Emails show contractor was worried about Flint's water

FLINT (AP) — Emails show senior employees at an engineering company hired by Flint were concerned about lead in the city’s water in 2015 but didn’t go public, news organizations reported Tuesday.

The Guardian and said the emails turned up as part of a lawsuit against Veolia North America by the Michigan attorney general’s office. The company is accused of failing to help Flint and state regulators avert the lead-contaminated water crisis when the city pulled water from the Flint River in 2014-15.

In a February 2015 email, a Veolia vice president, Rob Nicholas, said the company had identified a risk of lead contamination, The Guardian and MLive reported.

“Do not pass this on,” Nicholas wrote. “The City however needs to be aware of this problem with lead and operate the system to minimize this as much as possible and consider the impact in?future plans. We had already identified that as something to be reviewed.”

Veolia technology vice president Bill Fahey urged senior executives to advise Flint to change its water supply, saying “the politics of this should not get in the way of making the best recommendation.”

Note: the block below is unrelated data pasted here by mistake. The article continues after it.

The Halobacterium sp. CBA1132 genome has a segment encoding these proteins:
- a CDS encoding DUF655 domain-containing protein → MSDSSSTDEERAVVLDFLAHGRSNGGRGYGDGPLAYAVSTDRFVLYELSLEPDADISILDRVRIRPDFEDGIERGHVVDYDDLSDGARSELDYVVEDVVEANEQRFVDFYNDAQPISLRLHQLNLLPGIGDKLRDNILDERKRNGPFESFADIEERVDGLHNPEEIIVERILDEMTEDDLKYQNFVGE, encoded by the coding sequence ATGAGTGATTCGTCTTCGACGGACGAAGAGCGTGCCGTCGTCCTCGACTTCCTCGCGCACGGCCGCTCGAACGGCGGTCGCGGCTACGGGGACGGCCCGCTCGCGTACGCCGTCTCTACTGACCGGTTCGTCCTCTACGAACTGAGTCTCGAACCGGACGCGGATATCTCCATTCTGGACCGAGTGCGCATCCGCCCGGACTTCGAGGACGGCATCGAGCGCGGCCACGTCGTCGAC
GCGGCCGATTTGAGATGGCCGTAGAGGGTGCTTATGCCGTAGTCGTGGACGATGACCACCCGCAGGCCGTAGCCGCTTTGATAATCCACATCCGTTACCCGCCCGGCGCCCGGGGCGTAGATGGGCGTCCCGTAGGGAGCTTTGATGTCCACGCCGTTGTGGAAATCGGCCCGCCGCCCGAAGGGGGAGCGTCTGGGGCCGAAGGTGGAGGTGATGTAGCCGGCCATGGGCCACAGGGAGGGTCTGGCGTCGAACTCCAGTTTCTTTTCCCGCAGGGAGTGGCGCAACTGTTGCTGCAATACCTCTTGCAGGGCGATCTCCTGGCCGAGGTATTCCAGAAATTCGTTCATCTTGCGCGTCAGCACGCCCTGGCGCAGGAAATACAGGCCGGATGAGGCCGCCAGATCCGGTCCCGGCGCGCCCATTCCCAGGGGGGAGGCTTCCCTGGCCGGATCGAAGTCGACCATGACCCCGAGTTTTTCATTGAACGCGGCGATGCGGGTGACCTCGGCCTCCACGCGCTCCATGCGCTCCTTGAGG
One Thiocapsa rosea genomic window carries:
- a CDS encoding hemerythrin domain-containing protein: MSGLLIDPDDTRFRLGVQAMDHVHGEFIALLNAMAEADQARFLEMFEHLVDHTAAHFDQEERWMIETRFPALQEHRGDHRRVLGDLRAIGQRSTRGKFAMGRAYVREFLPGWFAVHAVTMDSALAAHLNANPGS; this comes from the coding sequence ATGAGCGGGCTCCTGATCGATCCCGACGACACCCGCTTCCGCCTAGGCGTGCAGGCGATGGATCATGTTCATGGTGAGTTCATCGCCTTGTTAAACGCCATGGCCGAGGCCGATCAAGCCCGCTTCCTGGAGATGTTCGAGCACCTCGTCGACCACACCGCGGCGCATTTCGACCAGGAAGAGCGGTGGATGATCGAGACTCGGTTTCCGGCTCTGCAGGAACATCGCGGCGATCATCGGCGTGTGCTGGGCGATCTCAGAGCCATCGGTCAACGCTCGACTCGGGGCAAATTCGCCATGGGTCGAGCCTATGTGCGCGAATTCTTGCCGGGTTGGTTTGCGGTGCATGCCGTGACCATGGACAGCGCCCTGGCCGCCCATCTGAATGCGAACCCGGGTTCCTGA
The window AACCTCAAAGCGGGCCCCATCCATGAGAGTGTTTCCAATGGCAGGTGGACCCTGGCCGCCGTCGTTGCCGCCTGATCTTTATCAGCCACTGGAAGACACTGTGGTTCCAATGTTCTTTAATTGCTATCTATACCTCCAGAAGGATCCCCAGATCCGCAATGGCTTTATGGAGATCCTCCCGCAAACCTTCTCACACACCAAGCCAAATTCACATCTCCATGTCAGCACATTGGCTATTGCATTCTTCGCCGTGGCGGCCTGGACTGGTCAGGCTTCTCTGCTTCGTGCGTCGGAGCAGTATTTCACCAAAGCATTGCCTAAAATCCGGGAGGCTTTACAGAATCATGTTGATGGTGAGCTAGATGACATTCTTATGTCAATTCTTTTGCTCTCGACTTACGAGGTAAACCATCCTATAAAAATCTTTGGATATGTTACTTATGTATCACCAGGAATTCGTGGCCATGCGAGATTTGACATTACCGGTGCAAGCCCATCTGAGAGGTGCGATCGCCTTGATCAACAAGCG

In another email, he said: “PLEASE ... this will come back and bite us.”

Michigan regulators didn’t acknowledge a lead disaster until fall 2015, 18 months after the switch to the Flint River. The water wasn’t properly treated to reduce corrosion, causing lead to leach from old pipes and fixtures.

A judge last month dismissed much of the state’s civil lawsuit against Veolia and another engineering company, leaving only a claim of unjust enrichment.

Veolia made some public assurances about Flint’s water in 2015. But it insists its role was to analyze bacteria and chlorine, not lead.

Public officials are “trying to create a corporate villain where one does not exist,” Veolia said this week.

“It is critical when analyzing what happened in Flint to remember the context of the situation at the time it occurred; we now know in 2019 the myriad of ways that the government officials behaved badly, but as the Flint water crisis unfolded many of those facts were unknown, concealed and covered up by the government perpetrators,” Veolia told The Guardian and MLive.